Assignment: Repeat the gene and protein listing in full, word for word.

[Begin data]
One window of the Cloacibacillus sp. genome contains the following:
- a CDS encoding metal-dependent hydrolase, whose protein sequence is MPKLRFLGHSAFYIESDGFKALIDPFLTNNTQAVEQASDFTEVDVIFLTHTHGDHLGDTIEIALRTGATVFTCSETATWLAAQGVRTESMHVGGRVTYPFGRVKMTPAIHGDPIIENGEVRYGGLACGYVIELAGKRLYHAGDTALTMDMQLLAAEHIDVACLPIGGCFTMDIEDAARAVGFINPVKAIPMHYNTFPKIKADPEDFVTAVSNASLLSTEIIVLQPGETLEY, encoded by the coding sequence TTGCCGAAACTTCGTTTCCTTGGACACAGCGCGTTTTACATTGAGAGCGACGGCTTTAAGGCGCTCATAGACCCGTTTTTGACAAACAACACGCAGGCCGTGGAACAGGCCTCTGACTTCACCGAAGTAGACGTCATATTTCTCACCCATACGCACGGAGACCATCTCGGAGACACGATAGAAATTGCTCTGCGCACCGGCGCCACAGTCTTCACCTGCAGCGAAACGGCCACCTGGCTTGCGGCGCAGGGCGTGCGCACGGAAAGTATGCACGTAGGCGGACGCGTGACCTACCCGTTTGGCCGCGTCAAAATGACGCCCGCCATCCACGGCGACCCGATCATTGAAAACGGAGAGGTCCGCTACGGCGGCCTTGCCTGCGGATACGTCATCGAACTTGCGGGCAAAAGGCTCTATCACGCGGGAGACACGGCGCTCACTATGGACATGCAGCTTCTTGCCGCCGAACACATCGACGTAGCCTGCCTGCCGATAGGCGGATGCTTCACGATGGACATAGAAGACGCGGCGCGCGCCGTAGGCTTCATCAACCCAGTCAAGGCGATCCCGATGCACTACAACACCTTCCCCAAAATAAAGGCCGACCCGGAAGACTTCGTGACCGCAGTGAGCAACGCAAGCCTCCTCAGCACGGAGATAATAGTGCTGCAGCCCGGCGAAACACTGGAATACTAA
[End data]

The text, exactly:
One window of the Cloacibacillus sp. genome contains the following:
- a CDS encoding metal-dependent hydrolase, whose protein sequence is MPKLRFLGHSAFYIESDGFKALIDPFLTNNTQAVEQASDFTEVDVIFLTHTHGDHLGDTIEIALRTGATVFTCSETATWLAAQGVRTESMHVGGRVTYPFGRVKMTPAIHGDPIIENGEVRYGGLACGYVIELAGKRLYHAGDTALTMDMQLLAAEHIDVACLPIGGCFTMDIEDAARAVGFINPVKAIPMHYNTFPKIKADPEDFVTAVSNASLLSTEIIVLQPGETLEY, encoded by the coding sequence TTGCCGAAACTTCGTTTCCTTGGACACAGCGCGTTTTACATTGAGAGCGACGGCTTTAAGGCGCTCATAGACCCGTTTTTGACAAACAACACGCAGGCCGTGGAACAGGCCTCTGACTTCACCGAAGTAGACGTCATATTTCTCACCCATACGCACGGAGACCATCTCGGAGACACGATAGAAATTGCTCTGCGCACCGGCGCCACAGTCTTCACCTGCAGCGAAACGGCCACCTGGCTTGCGGCGCAGGGCGTGCGCACGGAAAGTATGCACGTAGGCGGACGCGTGACCTACCCGTTTGGCCGCGTCAAAATGACGCCCGCCATCCACGGCGACCCGATCATTGAAAACGGAGAGGTCCGCTACGGCGGCCTTGCCTGCGGATACGTCATCGAACTTGCGGGCAAAAGGCTCTATCACGCGGGAGACACGGCGCTCACTATGGACATGCAGCTTCTTGCCGCCGAACACATCGACGTAGCCTGCCTGCCGATAGGCGGATGCTTCACGATGGACATAGAAGACGCGGCGCGCGCCGTAGGCTTCATCAACCCAGTCAAGGCGATCCCGATGCACTACAACACCTTCCCCAAAATAAAGGCCGACCCGGAAGACTTCGTGACCGCAGTGAGCAACGCAAGCCTCCTCAGCACGGAGATAATAGTGCTGCAGCCCGGCGAAACACTGGAATACTAA